Go to live results
Measure 2A, which would raise Denver’s sales tax to fund green initiatives, has 64.51% support Tuesday, unofficial results counted just after 7 p.m. show. Measure 2B, which would increase the sales tax to help people experiencing homelessness, had 65.02% support in early returns.
Each measure would add a 0.25% tax to Denver’s current 4.31% sales tax rate, which is higher than most other Colorado cities.
The measures — which would charge shoppers an extra 2.5 cents for every $10 purchase — come as city finances languish due to the coronavirus and economic recession. City Council members are increasingly turning to tax increases to find the millions needed to launch or expand city programs.
While sales taxes are regressive, meaning lower-income families pay disproportionately, and the requests come during an economic recession, these two measures are sorely needed, council members Jolon Clark and Robin Kniech have said.
Clark introduced Measure 2A at the recommendation of the recently formed Climate Action Task Force. Cash from the measure would be spent creating jobs in the area of renewable and clean energy technology and management of natural resources; on solar power, battery storage and other renewable energy technologies; neighborhood-based environmental and climate justice programs, and more.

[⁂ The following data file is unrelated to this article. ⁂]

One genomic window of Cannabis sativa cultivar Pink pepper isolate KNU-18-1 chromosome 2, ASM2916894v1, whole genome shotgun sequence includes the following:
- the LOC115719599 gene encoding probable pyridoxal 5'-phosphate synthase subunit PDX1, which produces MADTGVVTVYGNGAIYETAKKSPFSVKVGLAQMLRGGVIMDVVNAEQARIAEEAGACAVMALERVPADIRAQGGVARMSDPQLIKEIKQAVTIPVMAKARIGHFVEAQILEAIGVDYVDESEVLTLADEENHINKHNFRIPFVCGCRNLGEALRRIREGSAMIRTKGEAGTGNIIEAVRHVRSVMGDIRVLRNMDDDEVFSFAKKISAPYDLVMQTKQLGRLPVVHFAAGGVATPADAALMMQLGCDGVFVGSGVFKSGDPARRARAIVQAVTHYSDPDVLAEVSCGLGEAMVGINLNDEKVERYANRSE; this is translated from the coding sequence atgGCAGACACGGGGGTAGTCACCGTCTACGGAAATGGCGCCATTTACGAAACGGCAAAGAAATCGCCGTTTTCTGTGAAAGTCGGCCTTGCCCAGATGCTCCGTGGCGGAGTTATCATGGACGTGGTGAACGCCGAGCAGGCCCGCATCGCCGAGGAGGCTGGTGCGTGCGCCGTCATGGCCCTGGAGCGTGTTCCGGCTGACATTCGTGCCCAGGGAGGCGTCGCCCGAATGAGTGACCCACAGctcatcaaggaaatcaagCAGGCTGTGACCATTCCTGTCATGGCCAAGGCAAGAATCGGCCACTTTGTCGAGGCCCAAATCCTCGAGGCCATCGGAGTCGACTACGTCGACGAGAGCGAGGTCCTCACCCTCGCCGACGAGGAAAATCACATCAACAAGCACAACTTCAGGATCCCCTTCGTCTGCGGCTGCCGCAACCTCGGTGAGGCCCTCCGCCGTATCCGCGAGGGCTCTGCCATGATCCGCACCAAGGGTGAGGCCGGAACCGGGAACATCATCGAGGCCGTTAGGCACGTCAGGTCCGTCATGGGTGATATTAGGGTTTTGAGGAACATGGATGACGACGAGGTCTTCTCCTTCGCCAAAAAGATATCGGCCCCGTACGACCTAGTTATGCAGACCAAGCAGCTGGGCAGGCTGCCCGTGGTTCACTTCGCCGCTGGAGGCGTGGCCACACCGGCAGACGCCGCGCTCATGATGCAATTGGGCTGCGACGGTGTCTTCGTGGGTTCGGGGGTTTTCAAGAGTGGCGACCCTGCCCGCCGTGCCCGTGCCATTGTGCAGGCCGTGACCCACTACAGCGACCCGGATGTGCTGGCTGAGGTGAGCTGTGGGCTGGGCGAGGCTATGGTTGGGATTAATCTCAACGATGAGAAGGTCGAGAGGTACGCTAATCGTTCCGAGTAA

Kniech introduced Measure 2B with the support of Mayor Michael Hancock. Money raised from the tax could only be spent on things like housing, shelters, catalytic projects and programs and services for the unsheltered.
The idea is to invest in “proven solutions” and “scale them up,” Kniech has said. That includes expanding access and capacity to 24-hour shelters, individualized support for the homeless and case management.
Campaigns for or against the tax measures never fully materialized. Clark’s measure replaced a similar, citizen-led proposal, and Kniech’s came with the support of local nonprofits and advocacy organizations.
Neither tax would expire.
Source: Read Full Article